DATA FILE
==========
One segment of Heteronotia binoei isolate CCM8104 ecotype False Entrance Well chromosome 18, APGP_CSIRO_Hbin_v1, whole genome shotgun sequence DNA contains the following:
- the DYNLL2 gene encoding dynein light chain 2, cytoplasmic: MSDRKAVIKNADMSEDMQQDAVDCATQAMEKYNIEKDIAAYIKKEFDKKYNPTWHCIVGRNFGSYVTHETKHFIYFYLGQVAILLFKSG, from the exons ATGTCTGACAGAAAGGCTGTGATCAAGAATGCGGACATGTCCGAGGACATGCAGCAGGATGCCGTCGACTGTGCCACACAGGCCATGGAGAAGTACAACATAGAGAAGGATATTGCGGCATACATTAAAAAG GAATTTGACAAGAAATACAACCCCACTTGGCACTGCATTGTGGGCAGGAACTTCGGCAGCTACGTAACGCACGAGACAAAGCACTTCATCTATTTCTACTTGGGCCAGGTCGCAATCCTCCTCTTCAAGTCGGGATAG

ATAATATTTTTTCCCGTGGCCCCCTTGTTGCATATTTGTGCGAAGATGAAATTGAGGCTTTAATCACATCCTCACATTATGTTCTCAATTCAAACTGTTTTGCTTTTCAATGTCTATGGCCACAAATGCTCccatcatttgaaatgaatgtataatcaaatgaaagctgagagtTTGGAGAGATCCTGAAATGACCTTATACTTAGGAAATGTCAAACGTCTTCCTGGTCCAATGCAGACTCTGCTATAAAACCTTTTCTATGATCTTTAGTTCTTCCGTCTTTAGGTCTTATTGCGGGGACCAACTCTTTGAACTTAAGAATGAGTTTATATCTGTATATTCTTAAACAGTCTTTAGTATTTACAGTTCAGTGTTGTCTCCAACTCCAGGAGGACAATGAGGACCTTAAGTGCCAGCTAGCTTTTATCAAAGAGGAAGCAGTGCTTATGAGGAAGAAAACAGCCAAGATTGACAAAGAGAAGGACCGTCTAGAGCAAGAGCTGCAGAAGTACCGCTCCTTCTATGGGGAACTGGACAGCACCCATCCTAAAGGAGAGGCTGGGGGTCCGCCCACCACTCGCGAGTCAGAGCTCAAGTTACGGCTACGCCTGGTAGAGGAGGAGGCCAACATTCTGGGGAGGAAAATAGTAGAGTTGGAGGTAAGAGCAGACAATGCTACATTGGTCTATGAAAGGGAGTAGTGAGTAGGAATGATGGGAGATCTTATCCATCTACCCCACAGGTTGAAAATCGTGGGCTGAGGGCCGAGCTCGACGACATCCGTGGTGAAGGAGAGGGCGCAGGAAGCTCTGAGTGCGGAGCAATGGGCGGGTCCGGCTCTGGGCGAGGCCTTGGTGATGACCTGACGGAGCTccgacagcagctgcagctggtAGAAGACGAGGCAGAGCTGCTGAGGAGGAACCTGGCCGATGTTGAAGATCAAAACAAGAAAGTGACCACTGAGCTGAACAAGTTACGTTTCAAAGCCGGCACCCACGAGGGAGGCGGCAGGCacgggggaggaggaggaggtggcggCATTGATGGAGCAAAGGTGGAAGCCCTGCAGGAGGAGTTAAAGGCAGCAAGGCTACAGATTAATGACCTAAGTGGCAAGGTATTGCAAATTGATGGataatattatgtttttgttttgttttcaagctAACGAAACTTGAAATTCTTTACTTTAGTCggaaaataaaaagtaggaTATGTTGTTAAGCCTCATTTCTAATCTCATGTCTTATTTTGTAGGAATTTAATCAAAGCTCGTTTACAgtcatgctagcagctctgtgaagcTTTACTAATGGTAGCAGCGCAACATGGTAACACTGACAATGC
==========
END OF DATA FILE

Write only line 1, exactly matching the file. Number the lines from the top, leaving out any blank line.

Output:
One segment of Heteronotia binoei isolate CCM8104 ecotype False Entrance Well chromosome 18, APGP_CSIRO_Hbin_v1, whole genome shotgun sequence DNA contains the following: